Sunday, April 5, 2015

A Malawian version of a Relief Society jumble "sale" - Carole's Post

We have known for five months that after the Reynolds finished their mission, we would be moving into their home in the Mandala neighborhood of Blantyre.  Consequently, in the flat we were staying, we didn't do much to make it feel like our home.  Now we are in our home for the next thirteen months so we are making it a place we can call our own.

The first thing that we realized is that several missionary couples have lived here through the years.  We hear the local members refer to these couples by name and it makes us realize again that we are in a long line of senior missionaries who are trying to give support to the members and missionaries of the Church here in Blantyre.  That also meant that the storage closets were full of things from the previous couples - some clothes, old curtains, office materials, and fabrics.  I kept pulling down boxes and finding more things that had probably been there for years.  I added foodstuffs in the pantry that I knew we would never eat.  It was impossible for me to know how I could best distribute these items among the members, so I sorted and bundled them up and brought about eight cardboard boxes of items to Sister Banda, the Relief Society president in the Zingwangwa branch.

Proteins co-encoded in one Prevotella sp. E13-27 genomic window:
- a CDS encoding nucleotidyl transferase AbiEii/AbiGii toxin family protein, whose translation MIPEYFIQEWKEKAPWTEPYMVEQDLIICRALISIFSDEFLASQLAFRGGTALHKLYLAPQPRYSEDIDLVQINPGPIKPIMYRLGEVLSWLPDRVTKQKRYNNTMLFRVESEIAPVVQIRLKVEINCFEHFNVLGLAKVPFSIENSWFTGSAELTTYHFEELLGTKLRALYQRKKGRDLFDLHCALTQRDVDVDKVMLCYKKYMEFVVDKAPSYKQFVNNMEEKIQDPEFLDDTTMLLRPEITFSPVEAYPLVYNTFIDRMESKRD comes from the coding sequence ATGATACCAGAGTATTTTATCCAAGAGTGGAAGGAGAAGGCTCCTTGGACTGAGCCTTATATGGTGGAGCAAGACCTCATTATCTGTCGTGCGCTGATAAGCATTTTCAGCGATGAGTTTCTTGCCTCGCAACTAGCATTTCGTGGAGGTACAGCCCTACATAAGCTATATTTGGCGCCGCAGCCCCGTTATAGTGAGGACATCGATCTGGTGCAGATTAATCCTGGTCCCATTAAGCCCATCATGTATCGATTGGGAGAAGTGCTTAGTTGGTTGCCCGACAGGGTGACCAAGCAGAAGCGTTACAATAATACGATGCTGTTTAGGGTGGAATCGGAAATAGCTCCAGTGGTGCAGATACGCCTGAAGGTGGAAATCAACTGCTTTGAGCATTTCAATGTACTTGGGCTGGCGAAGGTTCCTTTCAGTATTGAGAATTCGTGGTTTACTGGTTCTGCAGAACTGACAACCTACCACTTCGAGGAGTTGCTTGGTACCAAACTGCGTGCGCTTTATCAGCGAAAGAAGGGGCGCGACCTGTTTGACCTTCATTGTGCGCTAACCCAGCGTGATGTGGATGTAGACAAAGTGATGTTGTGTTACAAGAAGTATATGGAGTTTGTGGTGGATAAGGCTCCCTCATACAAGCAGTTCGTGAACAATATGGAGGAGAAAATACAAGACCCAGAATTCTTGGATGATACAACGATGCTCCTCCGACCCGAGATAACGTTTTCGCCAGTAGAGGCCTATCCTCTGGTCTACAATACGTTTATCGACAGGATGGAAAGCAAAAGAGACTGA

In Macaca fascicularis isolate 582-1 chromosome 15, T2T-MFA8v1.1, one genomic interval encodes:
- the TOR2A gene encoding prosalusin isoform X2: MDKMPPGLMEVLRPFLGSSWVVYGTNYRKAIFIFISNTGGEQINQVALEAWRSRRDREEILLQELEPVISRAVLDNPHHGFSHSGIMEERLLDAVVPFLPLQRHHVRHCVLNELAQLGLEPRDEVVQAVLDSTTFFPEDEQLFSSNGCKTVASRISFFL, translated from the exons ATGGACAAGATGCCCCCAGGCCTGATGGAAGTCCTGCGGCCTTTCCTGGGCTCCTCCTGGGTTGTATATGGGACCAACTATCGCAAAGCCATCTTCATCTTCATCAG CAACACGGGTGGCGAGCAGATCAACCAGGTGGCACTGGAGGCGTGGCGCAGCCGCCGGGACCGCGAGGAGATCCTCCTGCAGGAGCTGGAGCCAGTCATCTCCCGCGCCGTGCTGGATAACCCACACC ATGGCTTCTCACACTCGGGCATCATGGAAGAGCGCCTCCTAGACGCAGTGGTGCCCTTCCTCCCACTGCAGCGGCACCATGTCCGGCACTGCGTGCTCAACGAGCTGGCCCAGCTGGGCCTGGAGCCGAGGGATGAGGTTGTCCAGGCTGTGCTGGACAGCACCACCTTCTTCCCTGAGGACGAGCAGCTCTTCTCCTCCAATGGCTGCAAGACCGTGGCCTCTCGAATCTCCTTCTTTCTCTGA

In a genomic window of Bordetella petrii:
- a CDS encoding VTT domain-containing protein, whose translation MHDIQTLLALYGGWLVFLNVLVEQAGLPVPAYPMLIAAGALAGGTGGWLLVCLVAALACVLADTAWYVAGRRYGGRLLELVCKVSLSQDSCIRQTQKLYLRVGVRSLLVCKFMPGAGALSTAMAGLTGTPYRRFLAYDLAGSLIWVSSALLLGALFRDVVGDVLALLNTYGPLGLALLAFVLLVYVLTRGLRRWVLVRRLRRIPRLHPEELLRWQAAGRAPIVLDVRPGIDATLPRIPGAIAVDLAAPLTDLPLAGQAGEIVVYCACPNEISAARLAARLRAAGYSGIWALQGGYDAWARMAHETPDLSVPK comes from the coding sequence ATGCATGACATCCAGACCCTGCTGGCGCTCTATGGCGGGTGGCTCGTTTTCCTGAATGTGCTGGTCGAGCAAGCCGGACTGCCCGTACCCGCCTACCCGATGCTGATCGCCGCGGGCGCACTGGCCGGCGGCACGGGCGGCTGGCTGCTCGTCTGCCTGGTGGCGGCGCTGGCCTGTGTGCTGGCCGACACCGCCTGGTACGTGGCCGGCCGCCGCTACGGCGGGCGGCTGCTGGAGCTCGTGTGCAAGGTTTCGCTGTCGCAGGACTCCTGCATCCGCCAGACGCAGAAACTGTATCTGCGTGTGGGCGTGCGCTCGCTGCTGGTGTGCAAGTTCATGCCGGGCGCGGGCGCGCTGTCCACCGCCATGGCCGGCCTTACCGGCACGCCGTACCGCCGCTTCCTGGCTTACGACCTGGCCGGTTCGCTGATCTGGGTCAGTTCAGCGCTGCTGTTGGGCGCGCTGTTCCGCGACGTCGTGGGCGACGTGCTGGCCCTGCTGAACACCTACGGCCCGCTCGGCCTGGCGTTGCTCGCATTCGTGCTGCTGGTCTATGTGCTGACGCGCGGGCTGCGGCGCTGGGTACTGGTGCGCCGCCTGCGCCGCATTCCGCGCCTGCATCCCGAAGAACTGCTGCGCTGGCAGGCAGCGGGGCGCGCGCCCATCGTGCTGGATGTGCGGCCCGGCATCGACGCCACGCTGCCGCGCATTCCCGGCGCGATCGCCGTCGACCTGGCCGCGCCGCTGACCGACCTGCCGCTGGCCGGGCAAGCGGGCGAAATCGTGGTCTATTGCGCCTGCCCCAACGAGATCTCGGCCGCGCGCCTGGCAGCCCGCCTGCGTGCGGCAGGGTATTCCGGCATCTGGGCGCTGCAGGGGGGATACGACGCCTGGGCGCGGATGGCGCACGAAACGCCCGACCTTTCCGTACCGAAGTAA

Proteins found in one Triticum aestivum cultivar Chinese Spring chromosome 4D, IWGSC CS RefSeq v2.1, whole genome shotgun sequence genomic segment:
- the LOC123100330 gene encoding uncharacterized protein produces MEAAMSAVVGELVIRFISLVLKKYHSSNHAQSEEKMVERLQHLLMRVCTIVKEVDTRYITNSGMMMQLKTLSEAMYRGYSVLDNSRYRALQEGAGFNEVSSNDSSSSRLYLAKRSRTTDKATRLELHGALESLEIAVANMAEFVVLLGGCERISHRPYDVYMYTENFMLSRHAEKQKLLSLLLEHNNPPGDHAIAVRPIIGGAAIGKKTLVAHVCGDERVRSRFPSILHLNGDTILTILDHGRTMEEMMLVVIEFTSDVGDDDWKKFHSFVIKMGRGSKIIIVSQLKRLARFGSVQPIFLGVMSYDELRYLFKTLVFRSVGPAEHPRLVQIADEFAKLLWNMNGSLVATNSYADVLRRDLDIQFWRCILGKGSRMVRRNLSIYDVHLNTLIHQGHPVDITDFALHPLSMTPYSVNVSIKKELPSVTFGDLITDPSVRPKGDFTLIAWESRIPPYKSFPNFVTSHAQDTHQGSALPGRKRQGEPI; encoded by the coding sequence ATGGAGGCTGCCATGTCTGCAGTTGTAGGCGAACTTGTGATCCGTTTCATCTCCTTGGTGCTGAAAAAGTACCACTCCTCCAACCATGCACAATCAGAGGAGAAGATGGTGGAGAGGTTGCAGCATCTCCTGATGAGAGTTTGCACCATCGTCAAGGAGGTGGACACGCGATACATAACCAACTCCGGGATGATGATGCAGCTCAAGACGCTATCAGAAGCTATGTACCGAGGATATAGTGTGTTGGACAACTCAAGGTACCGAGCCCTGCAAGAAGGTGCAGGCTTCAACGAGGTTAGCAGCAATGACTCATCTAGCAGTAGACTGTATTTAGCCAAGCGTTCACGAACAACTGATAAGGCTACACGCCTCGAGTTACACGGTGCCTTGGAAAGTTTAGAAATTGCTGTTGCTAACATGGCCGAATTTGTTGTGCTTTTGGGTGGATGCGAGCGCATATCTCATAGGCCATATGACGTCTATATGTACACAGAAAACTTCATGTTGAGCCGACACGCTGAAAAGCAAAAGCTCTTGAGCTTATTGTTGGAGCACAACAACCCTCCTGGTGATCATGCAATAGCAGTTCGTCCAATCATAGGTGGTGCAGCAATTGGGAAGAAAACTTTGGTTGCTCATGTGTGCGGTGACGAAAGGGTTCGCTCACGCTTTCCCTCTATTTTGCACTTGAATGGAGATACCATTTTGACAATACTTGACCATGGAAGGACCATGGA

I wasn't sure how the Relief Society could use them, but I knew and trusted Sister Banda's judgement.











I could see that Sister Banda was very excited, so George, I and Sister Banda carried the boxes up to the Bandas home on Mount Soche so that she could sort through them. 
George even attempted to carry the boxes Malawian style - on his head- and I was just sorry my hands were to full to take a photo.  Sister Banda really laughed and then easily put two boxes on her head and off she went! 

Some of the items could be used for sewing projects for the Relief Society so Sister Banda saved those. 




 The white shirts were all quite large so we decided that if we took them to Brother Sangala, a tailor and branch Sunday school president, he could take them in so they would more likely fit some of the men in the ward.